Art for sale: is it all a con?

2012-04-11 00:00

A PIETERMARITZBURG couple say they feel foolish after paying R7 300 for six paintings that are apparently only worth about R480 from an “Israeli student” in what appears to be a possible art scam.

A tourist was recently questioned by police for being an accomplice in a suspected scam involving artworks in Pietermaritzburg.

The 23-year-old Israeli told police he had been doing a favour for a stranger.

“I don’t know the guy,” he told The Witness last Wednesday after being questioned by police and immigration officials from the Home Affairs Department.

“I met him on Tuesday in Durban, and because we are from the same country, he asked me to do him a favour and pick up some money he was owed by a family in Pietermaritzburg as he had to travel to Johannesburg,” he said.

However, the couple from Montrose alleged he was lying, and had been told that he was the “team leader”.

They say they had been approached by a man claiming to be an art student from Israel some time back who convinced them to purchase some of his paintings.

“One guy came to our gate a while ago, and showed me these lovely paintings. He told me he was a poor student, and preferred to sell the paintings from door to door as they feared being ripped off by art galleries,” Cookie Manikum told The Witness.

They were told the paintings ranged between R800 and R1 400 in price.

“I told him to come back when my husband was home, which he did,” she said.

“We then wrote out a cheque for R7 300 and bought six paintings from the guy,” Ronnie Manikum said, adding they had not been given receipts.

“What was strange was that the cheque was cashed immediately in the morning.”

They said their 23-year-old daughter alerted them that they could have been taken for a ride.

“I told our daughter that we’d just bought six lovely paintings from some Israeli art students, but also mentioned that we had not been given receipts,” said Cookie.

On doing some research, the daughter discovered that other people around the world in countries like the United States, Australia, Canada and New Zealand had been victims.

There had also been some victims in Pretoria and Johannesburg.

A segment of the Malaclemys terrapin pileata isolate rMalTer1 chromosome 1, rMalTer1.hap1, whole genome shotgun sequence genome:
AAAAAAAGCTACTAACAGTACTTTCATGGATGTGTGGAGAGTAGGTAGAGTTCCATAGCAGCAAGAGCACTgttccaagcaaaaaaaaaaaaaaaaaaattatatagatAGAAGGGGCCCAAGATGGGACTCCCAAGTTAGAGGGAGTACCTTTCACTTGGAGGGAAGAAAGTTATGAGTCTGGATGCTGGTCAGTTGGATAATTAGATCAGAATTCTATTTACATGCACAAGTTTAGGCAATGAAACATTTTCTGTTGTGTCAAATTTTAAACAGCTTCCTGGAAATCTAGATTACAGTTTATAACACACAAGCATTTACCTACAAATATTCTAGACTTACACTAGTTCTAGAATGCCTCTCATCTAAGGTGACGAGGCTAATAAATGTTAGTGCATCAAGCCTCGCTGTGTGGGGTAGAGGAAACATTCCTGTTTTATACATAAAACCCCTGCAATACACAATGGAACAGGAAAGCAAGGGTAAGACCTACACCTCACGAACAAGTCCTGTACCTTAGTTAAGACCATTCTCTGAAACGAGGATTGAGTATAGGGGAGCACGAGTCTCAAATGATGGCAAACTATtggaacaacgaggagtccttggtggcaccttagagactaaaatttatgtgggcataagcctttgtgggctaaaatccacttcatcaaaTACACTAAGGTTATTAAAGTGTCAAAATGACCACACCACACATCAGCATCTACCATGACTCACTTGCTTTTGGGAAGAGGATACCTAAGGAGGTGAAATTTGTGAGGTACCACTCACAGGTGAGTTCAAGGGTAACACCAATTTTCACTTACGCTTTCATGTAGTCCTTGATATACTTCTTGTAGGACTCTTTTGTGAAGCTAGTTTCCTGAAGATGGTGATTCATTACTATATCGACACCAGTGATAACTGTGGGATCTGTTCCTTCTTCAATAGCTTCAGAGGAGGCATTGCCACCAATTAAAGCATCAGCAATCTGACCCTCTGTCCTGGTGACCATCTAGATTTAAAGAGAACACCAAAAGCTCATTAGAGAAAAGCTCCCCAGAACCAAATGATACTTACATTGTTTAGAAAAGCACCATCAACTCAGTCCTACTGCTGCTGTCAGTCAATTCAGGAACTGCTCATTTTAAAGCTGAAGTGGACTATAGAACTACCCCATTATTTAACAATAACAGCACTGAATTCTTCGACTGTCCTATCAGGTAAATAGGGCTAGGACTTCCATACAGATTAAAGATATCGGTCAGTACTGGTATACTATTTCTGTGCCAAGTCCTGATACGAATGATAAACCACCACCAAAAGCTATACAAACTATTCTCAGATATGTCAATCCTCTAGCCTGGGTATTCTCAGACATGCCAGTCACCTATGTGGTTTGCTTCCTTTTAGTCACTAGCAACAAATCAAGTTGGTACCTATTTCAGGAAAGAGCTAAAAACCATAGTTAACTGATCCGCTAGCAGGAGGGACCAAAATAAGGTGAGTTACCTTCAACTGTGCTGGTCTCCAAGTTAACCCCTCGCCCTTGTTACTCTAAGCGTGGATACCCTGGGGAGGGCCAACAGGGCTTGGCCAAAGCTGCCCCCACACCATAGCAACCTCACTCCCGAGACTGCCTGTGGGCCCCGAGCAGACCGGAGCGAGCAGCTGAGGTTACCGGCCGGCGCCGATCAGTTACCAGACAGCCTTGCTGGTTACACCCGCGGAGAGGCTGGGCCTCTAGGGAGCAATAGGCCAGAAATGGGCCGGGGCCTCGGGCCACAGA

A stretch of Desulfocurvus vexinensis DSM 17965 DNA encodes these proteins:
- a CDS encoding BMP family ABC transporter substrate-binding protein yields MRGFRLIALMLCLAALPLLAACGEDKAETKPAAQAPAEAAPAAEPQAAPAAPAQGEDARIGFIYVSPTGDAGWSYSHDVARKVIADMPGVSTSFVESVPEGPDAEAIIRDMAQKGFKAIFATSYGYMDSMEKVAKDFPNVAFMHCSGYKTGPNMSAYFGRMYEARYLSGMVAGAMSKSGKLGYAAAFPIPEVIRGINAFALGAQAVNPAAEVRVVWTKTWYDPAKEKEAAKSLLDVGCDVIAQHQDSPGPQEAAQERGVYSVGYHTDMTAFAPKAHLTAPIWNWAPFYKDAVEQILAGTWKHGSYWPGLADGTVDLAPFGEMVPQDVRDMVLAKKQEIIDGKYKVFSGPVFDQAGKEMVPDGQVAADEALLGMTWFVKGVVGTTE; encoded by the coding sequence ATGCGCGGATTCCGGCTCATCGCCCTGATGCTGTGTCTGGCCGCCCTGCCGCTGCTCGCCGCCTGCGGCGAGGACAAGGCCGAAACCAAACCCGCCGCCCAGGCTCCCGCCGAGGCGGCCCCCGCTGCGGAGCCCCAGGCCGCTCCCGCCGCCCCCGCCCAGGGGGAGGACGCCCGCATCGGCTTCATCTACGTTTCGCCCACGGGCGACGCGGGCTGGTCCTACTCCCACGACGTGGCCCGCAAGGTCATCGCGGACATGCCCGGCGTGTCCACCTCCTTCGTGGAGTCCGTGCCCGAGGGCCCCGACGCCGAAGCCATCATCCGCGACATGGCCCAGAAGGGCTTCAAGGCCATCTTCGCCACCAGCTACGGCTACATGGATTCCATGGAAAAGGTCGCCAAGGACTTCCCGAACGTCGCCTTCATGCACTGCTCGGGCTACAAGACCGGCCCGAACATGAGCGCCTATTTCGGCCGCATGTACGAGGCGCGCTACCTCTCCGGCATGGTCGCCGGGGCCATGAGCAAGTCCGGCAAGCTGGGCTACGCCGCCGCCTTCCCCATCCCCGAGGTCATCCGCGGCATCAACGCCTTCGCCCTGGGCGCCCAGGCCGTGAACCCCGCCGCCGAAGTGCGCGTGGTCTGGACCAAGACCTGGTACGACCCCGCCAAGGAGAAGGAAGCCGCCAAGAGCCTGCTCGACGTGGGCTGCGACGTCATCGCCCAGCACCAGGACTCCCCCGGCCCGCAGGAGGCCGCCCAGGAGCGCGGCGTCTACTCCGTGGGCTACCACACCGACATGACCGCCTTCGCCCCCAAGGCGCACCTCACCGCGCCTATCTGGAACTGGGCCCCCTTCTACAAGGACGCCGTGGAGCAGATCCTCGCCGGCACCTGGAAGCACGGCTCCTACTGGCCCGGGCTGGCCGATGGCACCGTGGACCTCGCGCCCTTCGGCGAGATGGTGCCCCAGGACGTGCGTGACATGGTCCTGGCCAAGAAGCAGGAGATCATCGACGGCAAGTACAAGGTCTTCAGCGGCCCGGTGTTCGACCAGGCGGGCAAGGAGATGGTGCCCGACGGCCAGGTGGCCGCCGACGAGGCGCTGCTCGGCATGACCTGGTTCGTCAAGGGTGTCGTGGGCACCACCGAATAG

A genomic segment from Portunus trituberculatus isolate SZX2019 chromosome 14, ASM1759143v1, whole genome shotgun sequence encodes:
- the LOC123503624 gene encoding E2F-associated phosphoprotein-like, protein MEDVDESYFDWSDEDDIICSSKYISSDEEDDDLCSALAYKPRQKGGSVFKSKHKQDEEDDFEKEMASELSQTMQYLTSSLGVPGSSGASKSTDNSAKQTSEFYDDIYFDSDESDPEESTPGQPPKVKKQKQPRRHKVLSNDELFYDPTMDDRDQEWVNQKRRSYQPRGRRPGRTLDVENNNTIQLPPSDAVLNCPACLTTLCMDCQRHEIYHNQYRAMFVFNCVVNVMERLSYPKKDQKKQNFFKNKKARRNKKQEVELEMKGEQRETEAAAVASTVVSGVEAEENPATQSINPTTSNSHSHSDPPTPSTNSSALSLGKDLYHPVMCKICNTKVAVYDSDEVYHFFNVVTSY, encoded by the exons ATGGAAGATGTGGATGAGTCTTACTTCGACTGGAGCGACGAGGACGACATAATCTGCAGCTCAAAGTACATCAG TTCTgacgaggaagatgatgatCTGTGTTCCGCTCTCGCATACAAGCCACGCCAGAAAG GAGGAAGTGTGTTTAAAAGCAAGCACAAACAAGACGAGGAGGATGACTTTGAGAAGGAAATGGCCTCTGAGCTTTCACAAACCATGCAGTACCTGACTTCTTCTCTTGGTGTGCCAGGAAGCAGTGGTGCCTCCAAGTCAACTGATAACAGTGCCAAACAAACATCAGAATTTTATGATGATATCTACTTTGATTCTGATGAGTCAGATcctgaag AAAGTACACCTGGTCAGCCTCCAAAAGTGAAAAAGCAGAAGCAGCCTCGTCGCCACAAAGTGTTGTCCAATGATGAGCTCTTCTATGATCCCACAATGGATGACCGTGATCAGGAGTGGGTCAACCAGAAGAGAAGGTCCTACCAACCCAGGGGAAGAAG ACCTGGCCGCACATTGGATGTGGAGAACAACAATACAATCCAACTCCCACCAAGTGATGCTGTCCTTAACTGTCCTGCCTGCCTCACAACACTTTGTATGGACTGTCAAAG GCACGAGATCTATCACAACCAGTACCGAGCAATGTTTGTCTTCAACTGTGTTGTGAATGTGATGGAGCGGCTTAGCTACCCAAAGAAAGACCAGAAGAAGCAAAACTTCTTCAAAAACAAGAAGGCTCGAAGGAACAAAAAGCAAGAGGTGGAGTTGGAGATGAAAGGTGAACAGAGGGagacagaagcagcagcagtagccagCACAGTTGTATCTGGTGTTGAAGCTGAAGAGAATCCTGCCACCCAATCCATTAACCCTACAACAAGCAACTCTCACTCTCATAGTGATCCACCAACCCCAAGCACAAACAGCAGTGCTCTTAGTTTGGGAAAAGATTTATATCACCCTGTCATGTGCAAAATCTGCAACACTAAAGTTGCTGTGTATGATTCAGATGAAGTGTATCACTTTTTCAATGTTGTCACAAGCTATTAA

She found that similar paintings had been advertised online for prices ranging between $7,50 (R60) and $10 (R80), and had been mass produced in China. Just last week, an Israeli man and a Chilean woman were arrested in New Zealand for selling art from door to door.

Police allege buyers were being misled into believing the art was worth more than it was, the New Zealand Herald reported.

“We feel foolish for falling for this. We’ve been taken for a ride,” said Ronnie. “We paid R800 for paintings worth R80.”

After paying for the paintings, they got a call from one of the students, and were told that one of them would come to their home and frame the paintings for them. The frames would cost R9 000. However, the team leader would collect the money.

They decided to inform the police, and a sting was organised.

When the alleged team leader came to collect the money on Wednesday, the police arrived and questioned him. He then claimed he was doing a favour for a stranger from the same country by collecting the money.

He said he had been on a visitor’s permit and had recently applied for it to be extended as it had expired.

On arrival at the Home Affairs office, as he was being photographed by The Witness, he attempted to assault the reporter in front of the police, who restrained him.

It was confirmed that he had applied for an extension to his visitor’s permit, and was informed that he was not allowed to undertake any business in the country while on a visitor’s permit.